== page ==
This time they looked at each other and Hanson shrugged. Why fight it? They were cops with a job to do; this was nothing personal. He casually reached in a side suit coat pocket and flicked a folded hundred-dollar bill onto the desk as if leaving a generous tip.

"Okay," I said. "You have my attention."

"We want to hire you."

The way he hated saying it made it tough for me to keep a straight face. "Who is we?"

"You said it before," Hanson said. "NYPD." He almost choked, getting that out.

I pointed at the bill on the desktop. "Why the money?"

"To keep this matter legal. To insure confidentiality. Under your licensing arrangement with the state of New York, you guarantee that by acceptance of payment."

"And if I reject the offer?"

For a moment I thought both of them finally would smile, but they stifled the effort, even if their eyes bore a hint of relief.

Interesting—they wanted me to pass.

So I picked up the hundred, filled out a receipt, and handed it to Hanson. He looked at it carefully, folded it, and tucked it into his wallet.

"What's this all about?" I asked them.

Hanson composed himself and folded his hands in his lap. They were big hands, but flexible. He said, "This was not the department's idea."

"I didn't think so."

He took a few moments to look for the words. "I'm sure you know, Hammer, that there are people in government who have more clout than police chiefs or mayors."

I nodded. He didn't have to spell it out. Hell, we both knew what he was getting at.

There was the briefest pause and his eyes went to my phone and then around the room. Before he could ask, I said, "Yes, I'm wired to record client interviews ... no, I didn't hit the switch. You're fine."

But they glanced at each other just the same.

I said, "If you're that worried, we can take it outside ... onto the street, where we can talk."

Hanson nodded, already getting up. "Let's do it that way then."

The three of us went into the outer office. I paused to tell Velda I wasn't sure how long this would take. The amusement was gone from her dark eyes now that she saw I was heading out with this pair of obvious coppers.

We used the back door to the semi-private staircase the janitor used for emptying the trash, and went down to the street. There you can talk. Traffic and pedestrians jam up microphones, movement keeps you away from listening ears and, stuck in the midst of all those people, you have the greatest privacy in the world.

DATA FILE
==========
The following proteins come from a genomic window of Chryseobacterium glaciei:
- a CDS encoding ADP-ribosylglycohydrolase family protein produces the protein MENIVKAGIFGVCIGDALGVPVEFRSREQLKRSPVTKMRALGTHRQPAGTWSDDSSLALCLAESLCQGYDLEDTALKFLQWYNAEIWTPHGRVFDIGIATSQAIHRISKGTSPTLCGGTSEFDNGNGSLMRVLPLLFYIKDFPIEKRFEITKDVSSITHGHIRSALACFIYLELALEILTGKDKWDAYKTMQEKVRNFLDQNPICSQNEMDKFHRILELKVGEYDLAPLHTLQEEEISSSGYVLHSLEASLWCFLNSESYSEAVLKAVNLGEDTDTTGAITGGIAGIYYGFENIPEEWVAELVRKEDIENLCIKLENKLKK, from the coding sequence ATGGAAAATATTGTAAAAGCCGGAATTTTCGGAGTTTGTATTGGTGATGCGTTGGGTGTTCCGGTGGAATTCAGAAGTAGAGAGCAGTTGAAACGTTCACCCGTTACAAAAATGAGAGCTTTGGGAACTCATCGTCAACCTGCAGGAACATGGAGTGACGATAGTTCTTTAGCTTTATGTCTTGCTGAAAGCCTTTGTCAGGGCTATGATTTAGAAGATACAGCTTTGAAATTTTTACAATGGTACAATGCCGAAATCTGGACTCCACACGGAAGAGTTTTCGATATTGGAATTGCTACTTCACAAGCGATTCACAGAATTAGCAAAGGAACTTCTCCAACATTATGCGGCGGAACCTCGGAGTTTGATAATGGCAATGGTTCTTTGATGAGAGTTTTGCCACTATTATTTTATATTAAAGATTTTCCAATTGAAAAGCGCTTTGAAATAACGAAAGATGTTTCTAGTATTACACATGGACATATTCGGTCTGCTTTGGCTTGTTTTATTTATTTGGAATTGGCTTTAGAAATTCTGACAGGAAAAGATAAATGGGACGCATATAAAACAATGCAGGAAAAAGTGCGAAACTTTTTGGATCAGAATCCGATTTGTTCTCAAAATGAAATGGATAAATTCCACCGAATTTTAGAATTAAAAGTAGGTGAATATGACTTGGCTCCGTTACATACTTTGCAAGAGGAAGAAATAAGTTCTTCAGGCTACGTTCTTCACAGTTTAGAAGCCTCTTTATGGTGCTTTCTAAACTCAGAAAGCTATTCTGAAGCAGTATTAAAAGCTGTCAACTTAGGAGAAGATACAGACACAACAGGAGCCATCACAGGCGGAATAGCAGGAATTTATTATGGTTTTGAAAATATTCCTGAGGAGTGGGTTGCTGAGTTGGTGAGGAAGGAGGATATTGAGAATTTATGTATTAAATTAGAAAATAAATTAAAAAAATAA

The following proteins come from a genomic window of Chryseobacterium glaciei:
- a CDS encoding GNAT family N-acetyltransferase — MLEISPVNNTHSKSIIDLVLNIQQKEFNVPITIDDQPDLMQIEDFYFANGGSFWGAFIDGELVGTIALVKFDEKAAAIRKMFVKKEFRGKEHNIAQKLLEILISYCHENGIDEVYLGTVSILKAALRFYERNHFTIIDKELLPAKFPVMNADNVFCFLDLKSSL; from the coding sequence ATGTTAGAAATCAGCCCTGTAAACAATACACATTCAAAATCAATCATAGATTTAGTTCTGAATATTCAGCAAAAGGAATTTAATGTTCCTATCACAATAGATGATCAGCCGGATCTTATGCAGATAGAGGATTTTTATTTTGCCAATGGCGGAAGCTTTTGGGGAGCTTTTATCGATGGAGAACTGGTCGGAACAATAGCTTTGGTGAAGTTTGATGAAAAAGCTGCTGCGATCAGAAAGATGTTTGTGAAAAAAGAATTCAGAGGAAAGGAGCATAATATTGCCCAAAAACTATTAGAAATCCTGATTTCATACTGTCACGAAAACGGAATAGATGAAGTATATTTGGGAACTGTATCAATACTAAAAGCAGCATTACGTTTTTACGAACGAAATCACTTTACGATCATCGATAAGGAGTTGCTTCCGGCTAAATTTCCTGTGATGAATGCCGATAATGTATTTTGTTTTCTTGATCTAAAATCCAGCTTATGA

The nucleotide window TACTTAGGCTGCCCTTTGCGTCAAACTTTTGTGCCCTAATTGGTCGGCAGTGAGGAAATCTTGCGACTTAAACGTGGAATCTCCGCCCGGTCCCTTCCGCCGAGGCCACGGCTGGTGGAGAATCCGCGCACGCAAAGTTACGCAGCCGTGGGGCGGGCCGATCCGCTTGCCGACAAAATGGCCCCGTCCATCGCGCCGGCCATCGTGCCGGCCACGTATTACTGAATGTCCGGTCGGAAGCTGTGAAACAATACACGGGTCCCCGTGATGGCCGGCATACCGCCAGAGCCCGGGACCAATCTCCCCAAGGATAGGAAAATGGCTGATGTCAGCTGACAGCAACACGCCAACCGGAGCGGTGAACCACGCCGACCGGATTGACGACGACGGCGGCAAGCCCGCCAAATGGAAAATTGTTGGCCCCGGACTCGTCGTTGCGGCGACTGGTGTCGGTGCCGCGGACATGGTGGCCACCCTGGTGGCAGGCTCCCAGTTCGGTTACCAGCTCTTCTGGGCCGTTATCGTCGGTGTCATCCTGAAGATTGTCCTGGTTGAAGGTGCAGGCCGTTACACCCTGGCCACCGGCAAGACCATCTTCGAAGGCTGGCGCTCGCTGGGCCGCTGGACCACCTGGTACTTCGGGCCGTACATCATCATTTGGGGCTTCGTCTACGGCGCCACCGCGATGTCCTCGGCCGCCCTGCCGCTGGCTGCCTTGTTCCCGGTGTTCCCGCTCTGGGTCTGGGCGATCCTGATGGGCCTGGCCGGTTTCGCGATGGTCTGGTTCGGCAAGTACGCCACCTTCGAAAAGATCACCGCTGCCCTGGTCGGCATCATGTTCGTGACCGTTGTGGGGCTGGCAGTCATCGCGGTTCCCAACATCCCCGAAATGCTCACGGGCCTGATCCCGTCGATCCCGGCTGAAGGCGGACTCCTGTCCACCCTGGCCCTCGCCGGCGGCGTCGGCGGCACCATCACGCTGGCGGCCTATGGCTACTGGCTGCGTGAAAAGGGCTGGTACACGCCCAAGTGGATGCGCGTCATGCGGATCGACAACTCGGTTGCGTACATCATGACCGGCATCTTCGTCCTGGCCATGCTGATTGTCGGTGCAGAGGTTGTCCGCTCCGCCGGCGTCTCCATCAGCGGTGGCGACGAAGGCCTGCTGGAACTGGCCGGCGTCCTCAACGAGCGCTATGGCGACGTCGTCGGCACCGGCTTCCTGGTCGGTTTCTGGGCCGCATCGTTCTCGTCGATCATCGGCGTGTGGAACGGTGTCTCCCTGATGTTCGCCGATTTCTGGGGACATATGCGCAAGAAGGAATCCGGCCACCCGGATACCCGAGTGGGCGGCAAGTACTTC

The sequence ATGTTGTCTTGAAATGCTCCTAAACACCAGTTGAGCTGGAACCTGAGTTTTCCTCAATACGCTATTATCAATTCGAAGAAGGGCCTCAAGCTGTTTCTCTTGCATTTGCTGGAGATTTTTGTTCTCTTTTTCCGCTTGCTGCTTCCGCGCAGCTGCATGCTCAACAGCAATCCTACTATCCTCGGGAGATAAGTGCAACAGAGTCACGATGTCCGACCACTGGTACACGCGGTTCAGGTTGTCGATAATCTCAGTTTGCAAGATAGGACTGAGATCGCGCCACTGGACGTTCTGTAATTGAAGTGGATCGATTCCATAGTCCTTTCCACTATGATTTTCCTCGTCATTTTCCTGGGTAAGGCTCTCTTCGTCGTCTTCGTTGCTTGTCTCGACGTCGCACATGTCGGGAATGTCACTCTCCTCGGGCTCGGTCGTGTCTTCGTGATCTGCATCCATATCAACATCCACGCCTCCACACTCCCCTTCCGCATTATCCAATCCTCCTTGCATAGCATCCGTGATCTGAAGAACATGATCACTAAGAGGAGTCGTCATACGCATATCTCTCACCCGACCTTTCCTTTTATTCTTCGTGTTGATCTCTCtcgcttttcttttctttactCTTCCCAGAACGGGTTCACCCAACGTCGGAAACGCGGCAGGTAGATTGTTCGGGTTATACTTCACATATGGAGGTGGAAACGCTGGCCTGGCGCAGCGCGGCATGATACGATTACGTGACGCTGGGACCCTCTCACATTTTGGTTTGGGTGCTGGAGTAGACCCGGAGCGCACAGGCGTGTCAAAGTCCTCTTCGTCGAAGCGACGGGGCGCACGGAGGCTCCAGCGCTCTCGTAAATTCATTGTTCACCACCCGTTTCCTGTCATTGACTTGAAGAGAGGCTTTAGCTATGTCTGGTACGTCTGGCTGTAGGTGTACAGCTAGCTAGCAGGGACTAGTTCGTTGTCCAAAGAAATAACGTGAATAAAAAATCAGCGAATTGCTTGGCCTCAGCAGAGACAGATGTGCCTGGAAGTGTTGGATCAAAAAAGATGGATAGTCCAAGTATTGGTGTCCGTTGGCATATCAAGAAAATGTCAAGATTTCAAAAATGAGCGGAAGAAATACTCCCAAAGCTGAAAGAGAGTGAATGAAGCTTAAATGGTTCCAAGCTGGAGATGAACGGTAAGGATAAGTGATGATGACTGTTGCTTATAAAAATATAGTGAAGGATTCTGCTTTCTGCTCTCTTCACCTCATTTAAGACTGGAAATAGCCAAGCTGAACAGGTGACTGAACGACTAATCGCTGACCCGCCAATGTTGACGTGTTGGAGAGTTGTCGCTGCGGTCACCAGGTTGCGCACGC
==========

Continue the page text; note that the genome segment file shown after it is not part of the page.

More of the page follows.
We strolled. It was a sunny spring morning but cool.

A block and a half later, Hanson said, "A United States senator is in Manhattan to be part of a United Nations conference."

"One of those dirty jobs somebody's gotta do, I suppose."

"While he's in town, there's an item the senator would like you to recover."

Suddenly this didn't sound so big-time, senator or not.

I frowned. "What's this, a simple robbery?"

"No. There's nothing 'simple' about this situation. But there are aspects of it that make you ... ideal."

My God, he hated to admit that.

I said, "Your people have already been on it?"

"No."

"Why not?"

"Not your concern, Hammer."

Not my concern?

We stopped at a red light at the street corner and I asked, "Where's the FBI in this, if there's investigating to do? A U.S. senator ought to be able pull those strings."

"This is a local affair. Strictly New York."

But not something the NYPD could handle.

The light changed and we started ambling across the intersection in the thick of other pedestrians. There was something strange about the term Hanson used—'recovery.' If not a robbery, was this mystery item something simply ... lost? Or maybe I was expected to steal something. I deliberately slowed the pace and started looking in store windows.

Hanson said, "You haven't asked who the senator is."

"You said it was strictly New York. That narrows it to two."

"And you're not curious which one?"

"Nope."

Hanson frowned. "Why not?"

"Because you'll tell me when you're ready, or I'll get to meet him myself."

No exasperation showed in the cop's face, and not even in his tone. Strictly in his words: "What kind of private investigator are you, Hammer? Don't you have any other questions?"

I stopped abruptly, turning my back to a display window, and gave them each a look. Anybody going past would have thought we were just three friends discussing where to grab a bite or a quick drink. Only someone knowledgeable would have seen that the way we stood or moved was designed to keep the bulk of a gun well-concealed under suit coats and that the expressions we wore were strictly for the passerby audience.

I said, "No wonder you guys are pissed off. With all the expertise of the NYPD, the senator decides to call me in to find a missing geegaw for you. That's worth a horselaugh."

This time Hanson did choke a little bit. "This ... 'geegaw' may be small in size, Hammer, but it's causing rumbles from way up top."

"Obviously all the way up to the senator's office."

Hanson said nothing, but that was an answer in itself.